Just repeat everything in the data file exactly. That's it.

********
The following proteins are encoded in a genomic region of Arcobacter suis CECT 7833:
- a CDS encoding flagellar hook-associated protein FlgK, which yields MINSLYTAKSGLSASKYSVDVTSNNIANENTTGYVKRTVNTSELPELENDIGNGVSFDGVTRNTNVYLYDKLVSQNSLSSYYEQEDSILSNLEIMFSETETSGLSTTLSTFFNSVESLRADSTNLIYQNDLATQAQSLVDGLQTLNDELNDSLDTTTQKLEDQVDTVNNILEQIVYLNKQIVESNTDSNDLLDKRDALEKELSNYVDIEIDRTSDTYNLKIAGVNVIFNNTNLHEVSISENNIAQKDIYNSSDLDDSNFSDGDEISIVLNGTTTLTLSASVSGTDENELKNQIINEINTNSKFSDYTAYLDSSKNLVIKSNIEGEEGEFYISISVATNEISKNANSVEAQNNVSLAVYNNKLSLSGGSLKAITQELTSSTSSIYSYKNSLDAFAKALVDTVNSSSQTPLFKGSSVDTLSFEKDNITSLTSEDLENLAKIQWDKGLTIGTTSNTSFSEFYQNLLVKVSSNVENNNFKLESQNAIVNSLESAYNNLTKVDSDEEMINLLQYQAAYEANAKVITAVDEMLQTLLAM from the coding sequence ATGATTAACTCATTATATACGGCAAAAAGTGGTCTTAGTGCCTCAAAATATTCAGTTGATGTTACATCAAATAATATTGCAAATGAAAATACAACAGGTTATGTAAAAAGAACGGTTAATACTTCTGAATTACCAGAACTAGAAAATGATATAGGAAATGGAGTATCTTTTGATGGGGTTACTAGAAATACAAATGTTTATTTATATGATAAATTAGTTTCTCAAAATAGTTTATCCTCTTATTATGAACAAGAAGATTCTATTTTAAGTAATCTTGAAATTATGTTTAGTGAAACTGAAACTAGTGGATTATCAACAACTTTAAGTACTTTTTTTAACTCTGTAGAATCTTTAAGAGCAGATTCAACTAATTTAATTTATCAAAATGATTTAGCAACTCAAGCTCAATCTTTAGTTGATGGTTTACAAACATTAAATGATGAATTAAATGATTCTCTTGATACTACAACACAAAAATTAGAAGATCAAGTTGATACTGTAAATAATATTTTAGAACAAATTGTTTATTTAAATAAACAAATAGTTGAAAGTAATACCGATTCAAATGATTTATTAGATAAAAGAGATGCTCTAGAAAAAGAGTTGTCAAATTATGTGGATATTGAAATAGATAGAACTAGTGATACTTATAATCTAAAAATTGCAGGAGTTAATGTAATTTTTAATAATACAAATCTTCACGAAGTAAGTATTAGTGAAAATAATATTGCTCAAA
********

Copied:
The following proteins are encoded in a genomic region of Arcobacter suis CECT 7833:
- a CDS encoding flagellar hook-associated protein FlgK, which yields MINSLYTAKSGLSASKYSVDVTSNNIANENTTGYVKRTVNTSELPELENDIGNGVSFDGVTRNTNVYLYDKLVSQNSLSSYYEQEDSILSNLEIMFSETETSGLSTTLSTFFNSVESLRADSTNLIYQNDLATQAQSLVDGLQTLNDELNDSLDTTTQKLEDQVDTVNNILEQIVYLNKQIVESNTDSNDLLDKRDALEKELSNYVDIEIDRTSDTYNLKIAGVNVIFNNTNLHEVSISENNIAQKDIYNSSDLDDSNFSDGDEISIVLNGTTTLTLSASVSGTDENELKNQIINEINTNSKFSDYTAYLDSSKNLVIKSNIEGEEGEFYISISVATNEISKNANSVEAQNNVSLAVYNNKLSLSGGSLKAITQELTSSTSSIYSYKNSLDAFAKALVDTVNSSSQTPLFKGSSVDTLSFEKDNITSLTSEDLENLAKIQWDKGLTIGTTSNTSFSEFYQNLLVKVSSNVENNNFKLESQNAIVNSLESAYNNLTKVDSDEEMINLLQYQAAYEANAKVITAVDEMLQTLLAM from the coding sequence ATGATTAACTCATTATATACGGCAAAAAGTGGTCTTAGTGCCTCAAAATATTCAGTTGATGTTACATCAAATAATATTGCAAATGAAAATACAACAGGTTATGTAAAAAGAACGGTTAATACTTCTGAATTACCAGAACTAGAAAATGATATAGGAAATGGAGTATCTTTTGATGGGGTTACTAGAAATACAAATGTTTATTTATATGATAAATTAGTTTCTCAAAATAGTTTATCCTCTTATTATGAACAAGAAGATTCTATTTTAAGTAATCTTGAAATTATGTTTAGTGAAACTGAAACTAGTGGATTATCAACAACTTTAAGTACTTTTTTTAACTCTGTAGAATCTTTAAGAGCAGATTCAACTAATTTAATTTATCAAAATGATTTAGCAACTCAAGCTCAATCTTTAGTTGATGGTTTACAAACATTAAATGATGAATTAAATGATTCTCTTGATACTACAACACAAAAATTAGAAGATCAAGTTGATACTGTAAATAATATTTTAGAACAAATTGTTTATTTAAATAAACAAATAGTTGAAAGTAATACCGATTCAAATGATTTATTAGATAAAAGAGATGCTCTAGAAAAAGAGTTGTCAAATTATGTGGATATTGAAATAGATAGAACTAGTGATACTTATAATCTAAAAATTGCAGGAGTTAATGTAATTTTTAATAATACAAATCTTCACGAAGTAAGTATTAGTGAAAATAATATTGCTCAAA